The Brighton Beach Bathing Boxes are an iconic landmark in Melbourne. The run of 82 timber framed, weatherboard huts with corrugated iron roofs are uniform aside from the vibrant paint work on the exterior.
The original boxes were built in the Victorian era in the 1800’s to provide modesty to beach goers, they were used as changing huts for ladies. At the time, residents of the Bayside municipality would put their name down on a waiting list to acquire a box and pay around $11,000.
Today, these bathing boxes are typically passed down through generations and kept in the family, however occasionally they are sold on the market. According to local real estate agent Hocking Stuart, there is usually significant interstate and international interest when one of the boxes go on the market, but the Bayside City Council have legislated that only a Bayside rate payer is eligible to own one of these exclusive huts.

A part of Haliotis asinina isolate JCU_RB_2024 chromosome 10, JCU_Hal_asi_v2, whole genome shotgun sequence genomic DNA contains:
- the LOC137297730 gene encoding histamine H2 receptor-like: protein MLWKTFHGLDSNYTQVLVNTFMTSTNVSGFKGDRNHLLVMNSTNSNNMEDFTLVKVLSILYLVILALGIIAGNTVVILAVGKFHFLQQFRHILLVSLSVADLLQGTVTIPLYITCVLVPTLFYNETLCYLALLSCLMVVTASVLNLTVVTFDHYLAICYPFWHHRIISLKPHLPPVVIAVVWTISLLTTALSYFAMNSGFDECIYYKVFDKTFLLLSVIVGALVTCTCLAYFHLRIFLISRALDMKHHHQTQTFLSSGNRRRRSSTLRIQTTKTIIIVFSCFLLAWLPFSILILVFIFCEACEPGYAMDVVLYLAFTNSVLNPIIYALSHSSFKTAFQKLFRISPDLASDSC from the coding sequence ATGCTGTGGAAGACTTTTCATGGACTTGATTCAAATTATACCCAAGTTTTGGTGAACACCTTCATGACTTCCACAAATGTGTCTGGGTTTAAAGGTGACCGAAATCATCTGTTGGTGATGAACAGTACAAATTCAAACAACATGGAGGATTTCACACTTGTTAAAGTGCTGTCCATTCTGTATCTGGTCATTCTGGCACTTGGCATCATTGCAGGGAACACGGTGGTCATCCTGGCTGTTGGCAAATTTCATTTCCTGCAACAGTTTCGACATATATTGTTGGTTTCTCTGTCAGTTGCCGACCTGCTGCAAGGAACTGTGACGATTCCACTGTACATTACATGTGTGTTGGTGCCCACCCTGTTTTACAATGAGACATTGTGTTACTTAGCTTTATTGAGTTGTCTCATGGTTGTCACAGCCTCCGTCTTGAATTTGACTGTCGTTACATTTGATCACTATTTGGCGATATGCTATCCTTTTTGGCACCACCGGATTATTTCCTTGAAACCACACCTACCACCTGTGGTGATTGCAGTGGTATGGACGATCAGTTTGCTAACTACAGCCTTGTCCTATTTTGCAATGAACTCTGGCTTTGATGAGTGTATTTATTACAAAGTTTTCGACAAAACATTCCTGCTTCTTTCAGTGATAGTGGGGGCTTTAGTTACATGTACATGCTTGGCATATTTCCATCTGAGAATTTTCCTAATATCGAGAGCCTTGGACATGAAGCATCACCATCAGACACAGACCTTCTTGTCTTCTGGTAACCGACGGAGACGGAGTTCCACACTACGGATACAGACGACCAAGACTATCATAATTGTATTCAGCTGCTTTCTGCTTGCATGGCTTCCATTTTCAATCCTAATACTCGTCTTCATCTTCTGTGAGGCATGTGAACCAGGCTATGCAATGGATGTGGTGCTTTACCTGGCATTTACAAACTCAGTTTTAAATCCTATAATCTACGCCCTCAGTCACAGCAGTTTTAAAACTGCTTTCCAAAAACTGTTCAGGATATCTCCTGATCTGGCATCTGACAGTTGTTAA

In 1999, the first box was sold at auction by Hocking Stuart Brighton’s John Clarkson. The box was sold for $58,000.
Today, the price to own one of these landmarks has increased somewhat. Last weekend saw a new sales record created. Box 44 was reportedly sold for $307,000 according to Hocking Stuart.
Image from: realestate.com.au
The Director of Hodges Real Estate says that whilst the Beach Boxes are very exclusive and luxurious purchases, they are also smart investments – “Why buy and expensive boat which depreciates when you can buy a ‘limited edition’ Brighton Beach Box with long term proven investment track record that never goes backwards in value?”
Fun facts about the beach boxes:
- Owners are prohibited from renting or subletting out their bathing box
- These boxes are strictly prohibited from being used as accommodation, and have no running water or electricity connected
- There are strict guidelines regarding how the external of the box is decorated, they must not be used as advertising or be painted in any colours that are affiliated with a brand